I was late to the GIRLS party. I started watching GIRLS about three seasons in. I was unimpressed, and even annoyed at first. Despite the great dialog, thrifty sets, and costuming, I thought it was just a lazy version of Sex In The City with exaggerated dysfunction to boot. It took me three episodes in the first season to see the formula Lena Dunham had laid out for herself. It annoyed me so much that I ignored the complex relationships she was building with those predictable characters, and I ditched. I was too irked thinking that yet another rich bitch in New York got to do something cool, and totally wasted the opportunity to be self-absorbed. It took me two years to try to watch it again. Little did I know the first three seasons was just the cover of the book.
This is the magic of GIRLS.
Lena Dunham writes shows to unfold like a book. It is beautiful. She values space. She develops characters like no one else I have ever witnessed in comedies. In fact, I have only seen this kind of character development in murder mysteries. I am thrilled to say I was wrong about Lena Dunham and her crew of brilliance. She is not lazy or unaware, despite her privilege and entitled background.
I do feel that I have to give credit to the fact that Lena is not the main proprietor of how the story unfolds, since some of her follow-up synopsis’ after the shows don’t match up with the show itself sometimes. Which is fine, but she should probably watch the show before these explanations are aired. This does lead me to how I’m not totally sure who is more responsible for the final season of GIRLS between Lena Dunham, Judd Apatow, Jennifer Konner, Bruce Eric Kaplan, Lesley Arfin. I’m not sure it matters, but whomever it is, is responsible for something remarkable.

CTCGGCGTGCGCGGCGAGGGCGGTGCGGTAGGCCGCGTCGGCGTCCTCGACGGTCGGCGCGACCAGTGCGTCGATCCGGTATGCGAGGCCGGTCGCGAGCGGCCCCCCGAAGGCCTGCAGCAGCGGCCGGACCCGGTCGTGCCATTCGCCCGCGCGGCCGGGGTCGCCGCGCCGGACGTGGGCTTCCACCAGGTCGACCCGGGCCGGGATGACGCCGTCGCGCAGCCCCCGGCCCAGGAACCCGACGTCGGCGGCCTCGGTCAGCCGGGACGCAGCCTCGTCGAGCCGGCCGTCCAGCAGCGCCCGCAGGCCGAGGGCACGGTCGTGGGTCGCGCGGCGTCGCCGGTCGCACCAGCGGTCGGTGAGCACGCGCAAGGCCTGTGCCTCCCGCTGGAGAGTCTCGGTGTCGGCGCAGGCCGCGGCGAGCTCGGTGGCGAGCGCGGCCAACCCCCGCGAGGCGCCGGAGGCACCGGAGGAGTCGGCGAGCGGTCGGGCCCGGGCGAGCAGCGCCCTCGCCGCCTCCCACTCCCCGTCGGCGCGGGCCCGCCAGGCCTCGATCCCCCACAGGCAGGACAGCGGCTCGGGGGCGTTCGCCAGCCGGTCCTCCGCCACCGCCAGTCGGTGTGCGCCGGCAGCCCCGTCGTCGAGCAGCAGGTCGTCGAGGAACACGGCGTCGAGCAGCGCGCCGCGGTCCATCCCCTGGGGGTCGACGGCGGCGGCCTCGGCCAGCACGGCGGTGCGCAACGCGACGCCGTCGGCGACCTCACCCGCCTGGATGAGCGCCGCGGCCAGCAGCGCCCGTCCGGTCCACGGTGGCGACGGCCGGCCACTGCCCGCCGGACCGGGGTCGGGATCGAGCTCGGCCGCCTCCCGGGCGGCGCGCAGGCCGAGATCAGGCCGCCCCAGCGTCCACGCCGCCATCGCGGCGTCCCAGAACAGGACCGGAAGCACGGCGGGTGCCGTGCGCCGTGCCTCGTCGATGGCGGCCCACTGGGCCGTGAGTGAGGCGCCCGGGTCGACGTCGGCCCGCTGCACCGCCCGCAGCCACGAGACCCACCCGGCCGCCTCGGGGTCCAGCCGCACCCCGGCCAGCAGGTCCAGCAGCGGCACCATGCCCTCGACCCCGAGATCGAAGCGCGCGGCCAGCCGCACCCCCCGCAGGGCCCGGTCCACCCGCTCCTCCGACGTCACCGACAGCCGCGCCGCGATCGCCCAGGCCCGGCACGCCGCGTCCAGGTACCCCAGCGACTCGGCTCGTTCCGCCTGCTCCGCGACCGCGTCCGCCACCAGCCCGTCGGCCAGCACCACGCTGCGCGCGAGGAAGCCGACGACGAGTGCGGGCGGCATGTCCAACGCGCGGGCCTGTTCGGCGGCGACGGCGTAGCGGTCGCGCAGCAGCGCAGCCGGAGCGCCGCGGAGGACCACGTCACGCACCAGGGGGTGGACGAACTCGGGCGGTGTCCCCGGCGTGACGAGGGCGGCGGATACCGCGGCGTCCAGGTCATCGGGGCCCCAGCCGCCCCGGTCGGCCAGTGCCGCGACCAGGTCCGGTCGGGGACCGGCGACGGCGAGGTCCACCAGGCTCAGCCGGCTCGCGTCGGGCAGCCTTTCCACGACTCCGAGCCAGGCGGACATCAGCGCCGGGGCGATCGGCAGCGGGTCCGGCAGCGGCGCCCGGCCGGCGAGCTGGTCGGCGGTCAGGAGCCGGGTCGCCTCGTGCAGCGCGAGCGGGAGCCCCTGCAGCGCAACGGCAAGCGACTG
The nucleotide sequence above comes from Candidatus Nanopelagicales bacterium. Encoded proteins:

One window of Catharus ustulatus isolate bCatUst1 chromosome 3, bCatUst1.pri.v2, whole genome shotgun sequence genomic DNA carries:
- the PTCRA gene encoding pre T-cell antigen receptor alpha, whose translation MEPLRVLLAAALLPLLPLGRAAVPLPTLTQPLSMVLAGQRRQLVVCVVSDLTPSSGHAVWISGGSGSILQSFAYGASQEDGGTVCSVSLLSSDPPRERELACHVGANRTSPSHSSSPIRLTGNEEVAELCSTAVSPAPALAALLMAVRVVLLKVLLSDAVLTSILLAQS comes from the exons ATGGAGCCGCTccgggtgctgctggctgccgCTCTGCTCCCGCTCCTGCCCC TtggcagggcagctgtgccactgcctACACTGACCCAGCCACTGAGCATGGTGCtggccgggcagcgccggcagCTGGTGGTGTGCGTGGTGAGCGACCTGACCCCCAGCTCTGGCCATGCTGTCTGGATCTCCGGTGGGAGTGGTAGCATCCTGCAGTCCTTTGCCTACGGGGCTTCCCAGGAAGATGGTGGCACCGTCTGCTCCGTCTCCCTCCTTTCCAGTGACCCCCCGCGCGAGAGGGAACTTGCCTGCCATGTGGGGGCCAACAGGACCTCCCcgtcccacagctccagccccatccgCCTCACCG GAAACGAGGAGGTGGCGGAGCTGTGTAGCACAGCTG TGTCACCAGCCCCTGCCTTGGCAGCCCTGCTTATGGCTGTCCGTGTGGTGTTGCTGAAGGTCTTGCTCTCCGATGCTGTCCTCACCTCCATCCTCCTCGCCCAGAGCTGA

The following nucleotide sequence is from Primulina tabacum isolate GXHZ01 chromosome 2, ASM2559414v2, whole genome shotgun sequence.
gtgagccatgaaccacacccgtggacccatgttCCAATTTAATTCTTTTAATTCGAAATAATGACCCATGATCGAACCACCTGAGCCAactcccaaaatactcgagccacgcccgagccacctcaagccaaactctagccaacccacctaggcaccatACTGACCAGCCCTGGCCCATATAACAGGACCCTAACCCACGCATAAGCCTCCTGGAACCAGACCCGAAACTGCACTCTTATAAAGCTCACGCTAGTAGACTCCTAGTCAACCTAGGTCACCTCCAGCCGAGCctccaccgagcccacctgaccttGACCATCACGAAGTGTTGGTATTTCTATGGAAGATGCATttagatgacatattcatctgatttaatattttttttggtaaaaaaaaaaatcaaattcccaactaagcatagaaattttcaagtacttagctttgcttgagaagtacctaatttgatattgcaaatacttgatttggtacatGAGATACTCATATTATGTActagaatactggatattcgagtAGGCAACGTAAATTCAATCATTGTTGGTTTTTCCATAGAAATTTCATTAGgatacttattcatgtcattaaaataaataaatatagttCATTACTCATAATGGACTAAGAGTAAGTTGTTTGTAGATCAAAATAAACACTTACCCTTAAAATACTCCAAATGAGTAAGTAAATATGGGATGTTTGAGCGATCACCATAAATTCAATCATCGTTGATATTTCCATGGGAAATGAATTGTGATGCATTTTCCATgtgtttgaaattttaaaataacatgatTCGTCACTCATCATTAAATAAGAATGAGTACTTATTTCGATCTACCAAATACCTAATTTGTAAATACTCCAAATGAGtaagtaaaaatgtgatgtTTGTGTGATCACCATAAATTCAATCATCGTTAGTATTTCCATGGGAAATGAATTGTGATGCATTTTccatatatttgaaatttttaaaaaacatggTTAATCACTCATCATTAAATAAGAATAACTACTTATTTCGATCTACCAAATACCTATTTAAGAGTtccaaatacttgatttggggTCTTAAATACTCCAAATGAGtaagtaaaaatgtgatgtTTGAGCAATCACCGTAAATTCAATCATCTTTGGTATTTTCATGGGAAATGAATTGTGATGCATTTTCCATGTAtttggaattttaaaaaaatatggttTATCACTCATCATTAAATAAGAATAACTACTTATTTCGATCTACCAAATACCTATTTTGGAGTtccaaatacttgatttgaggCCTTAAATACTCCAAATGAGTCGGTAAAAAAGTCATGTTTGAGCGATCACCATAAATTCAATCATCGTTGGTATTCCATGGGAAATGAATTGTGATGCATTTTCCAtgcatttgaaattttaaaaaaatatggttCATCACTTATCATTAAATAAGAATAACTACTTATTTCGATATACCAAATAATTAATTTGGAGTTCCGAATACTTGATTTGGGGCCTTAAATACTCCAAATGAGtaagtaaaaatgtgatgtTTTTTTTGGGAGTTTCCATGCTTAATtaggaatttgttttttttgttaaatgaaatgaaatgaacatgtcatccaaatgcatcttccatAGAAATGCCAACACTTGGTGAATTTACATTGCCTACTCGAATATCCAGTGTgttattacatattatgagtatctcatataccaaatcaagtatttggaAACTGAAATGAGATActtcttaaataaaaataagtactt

The third episode “American Bitch” seals the deal for me, so to speak. This episode speaks volumes to a subject that has been barely glanced at by mainstream media. Give these people an Emmy for that episode, please! Oh, and let an Emmy mean more than steam up some asses, please. The representation of men on this show is more valuable than any workshop, therapy session, or class on gender roles, because it is emotionally approachable for both men and women! Unheard of. Again, beautiful.
As for Season 6, Episode 6, I agree fully with this controversial opinion of The Wire. Screw The Wire. I said it, and I’m sticking to it.
So, here I sit, five years later in love with something I hated, and hating that I love it so, so much. And I can’t help but laugh at how relatable that is to the show theme. Lena Dunham, if hell ever freezes over, and you actually see this silly blog, I want to thank you. From the bottom of my heart thank you. I am a believer now, and I just ordered my first pair of shitty ice skates off Amazon.